Four pairs of eyes fixed on him simultaneously. “You—dreamed about Stefan?” Winterhawk asked. His words were soft, slow and measured, like he was trying to keep his voice under control.

The troll nodded again, bringing his tray of food back to the table. “Yeah. It was the weirdest thing—it didn’t even really seem like a dream. I mean, you know how dreams tend to fade away after you wake up? This one didn’t fade. It’s still not.”

‘Hawk carefully set his teacup down, his gaze still riveted on Joe. “Joe—in your dream—what was Stefan doing?” He could feel the attention of the room’s other three occupants—the anticipation as they all waited for an answer.

Joe seemed to have forgotten his food. “He was in trouble. Big trouble. He was begging me for help. I asked him what happened, but he just kept begging me to help him.”

“Oh, shit...” Ocelot’s voice was quiet, but it didn’t need to be loud to reach the others.

“Same dream?” ‘Wraith asked.

Ocelot nodded. “Yeah. Oh, shit...” He looked at Kestrel. “You too?”

She also nodded. “Same one. Stefan—he was stuck to some kind of weird...thing. Like a framework. It looked like somebody was torturing him. He kept pleading with me to help him, but before I could do anything, he screamed and then I woke up.”

Winterhawk held out his teacup toward Ocelot. “I think I’ll take you up on that offer after all,” he said faintly. His eyes were wide in his pale face. Ocelot obliged, pouring a healthy shot into the mage’s tea.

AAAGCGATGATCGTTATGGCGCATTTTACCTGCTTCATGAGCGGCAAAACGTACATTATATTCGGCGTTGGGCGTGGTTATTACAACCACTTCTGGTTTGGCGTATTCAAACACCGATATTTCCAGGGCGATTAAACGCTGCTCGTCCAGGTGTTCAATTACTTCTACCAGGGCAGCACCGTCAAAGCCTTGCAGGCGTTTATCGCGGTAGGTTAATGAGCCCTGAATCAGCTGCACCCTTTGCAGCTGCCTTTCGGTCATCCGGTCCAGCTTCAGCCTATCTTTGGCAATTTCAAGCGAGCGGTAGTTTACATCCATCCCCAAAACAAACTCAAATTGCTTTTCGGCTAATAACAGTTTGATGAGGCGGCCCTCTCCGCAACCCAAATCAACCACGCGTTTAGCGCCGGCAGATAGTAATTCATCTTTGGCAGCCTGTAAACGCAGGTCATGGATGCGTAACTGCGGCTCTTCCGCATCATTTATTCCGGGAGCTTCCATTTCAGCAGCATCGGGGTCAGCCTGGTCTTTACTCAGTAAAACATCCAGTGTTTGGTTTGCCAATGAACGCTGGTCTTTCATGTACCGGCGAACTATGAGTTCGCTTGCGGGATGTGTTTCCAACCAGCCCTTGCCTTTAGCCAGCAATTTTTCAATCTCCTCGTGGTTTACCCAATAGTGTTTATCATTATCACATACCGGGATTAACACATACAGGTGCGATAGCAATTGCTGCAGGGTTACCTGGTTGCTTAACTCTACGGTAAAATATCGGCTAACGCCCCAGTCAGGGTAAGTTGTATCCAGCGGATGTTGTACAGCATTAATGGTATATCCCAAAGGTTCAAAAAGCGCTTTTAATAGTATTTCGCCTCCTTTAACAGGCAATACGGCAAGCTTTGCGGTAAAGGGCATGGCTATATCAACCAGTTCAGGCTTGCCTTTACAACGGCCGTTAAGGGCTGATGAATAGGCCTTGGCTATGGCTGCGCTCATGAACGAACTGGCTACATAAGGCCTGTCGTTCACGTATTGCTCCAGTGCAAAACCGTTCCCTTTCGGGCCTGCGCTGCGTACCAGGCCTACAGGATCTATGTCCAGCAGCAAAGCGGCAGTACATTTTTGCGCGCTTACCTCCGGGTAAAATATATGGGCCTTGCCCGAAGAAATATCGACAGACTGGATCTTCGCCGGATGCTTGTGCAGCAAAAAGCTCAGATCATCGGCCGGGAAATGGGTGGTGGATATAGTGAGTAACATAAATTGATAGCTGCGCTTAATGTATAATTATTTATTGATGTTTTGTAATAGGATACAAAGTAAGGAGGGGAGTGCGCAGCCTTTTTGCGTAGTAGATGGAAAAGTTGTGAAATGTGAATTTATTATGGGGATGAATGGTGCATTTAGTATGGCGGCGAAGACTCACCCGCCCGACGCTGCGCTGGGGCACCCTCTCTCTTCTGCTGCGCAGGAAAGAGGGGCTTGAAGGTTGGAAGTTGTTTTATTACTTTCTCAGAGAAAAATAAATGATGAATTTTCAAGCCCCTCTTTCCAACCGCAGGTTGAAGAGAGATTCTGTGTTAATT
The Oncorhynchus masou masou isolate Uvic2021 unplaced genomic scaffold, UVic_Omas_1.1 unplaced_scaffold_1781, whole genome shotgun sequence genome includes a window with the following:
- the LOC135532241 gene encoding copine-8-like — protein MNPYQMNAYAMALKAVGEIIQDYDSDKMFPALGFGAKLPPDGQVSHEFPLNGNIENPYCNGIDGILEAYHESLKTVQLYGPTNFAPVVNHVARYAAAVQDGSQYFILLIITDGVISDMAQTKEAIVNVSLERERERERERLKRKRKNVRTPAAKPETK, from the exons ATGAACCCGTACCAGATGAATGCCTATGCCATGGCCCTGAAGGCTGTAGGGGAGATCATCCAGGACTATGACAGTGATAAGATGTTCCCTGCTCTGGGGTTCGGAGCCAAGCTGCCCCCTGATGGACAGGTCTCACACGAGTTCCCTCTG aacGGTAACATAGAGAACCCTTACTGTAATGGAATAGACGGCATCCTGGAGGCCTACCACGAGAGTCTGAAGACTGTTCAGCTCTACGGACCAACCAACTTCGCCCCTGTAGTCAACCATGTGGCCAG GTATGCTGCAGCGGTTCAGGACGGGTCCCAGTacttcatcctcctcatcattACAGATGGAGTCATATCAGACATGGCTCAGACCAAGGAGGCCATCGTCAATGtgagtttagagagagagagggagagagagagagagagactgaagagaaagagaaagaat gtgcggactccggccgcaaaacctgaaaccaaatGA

“Okay,” Kestrel said from the counter. “Let’s try to make sense out of this. Are we trying to say that all five of us had the exact same dream?

For the next several minutes, the five of them compared notes on their dreams. Several things came out of this discussion: first, they had indeed all had the same dream, down to the description of the rooms, the mossy odor of the hallway, the wicked framework that had imprisoned Stefan, and the scream that woke each of them up. Second, they all remembered it with remarkable clarity. As one would describe something, the other four were quick to add more detail until they had an uncomfortably clear picture of what had occurred. Third, all of them were growing more and more uneasy as the discussion progressed. By the time they had finished fleshing out the substance of the odd dream, Ocelot’s bottle of Scotch was gone, and not entirely by his own doing.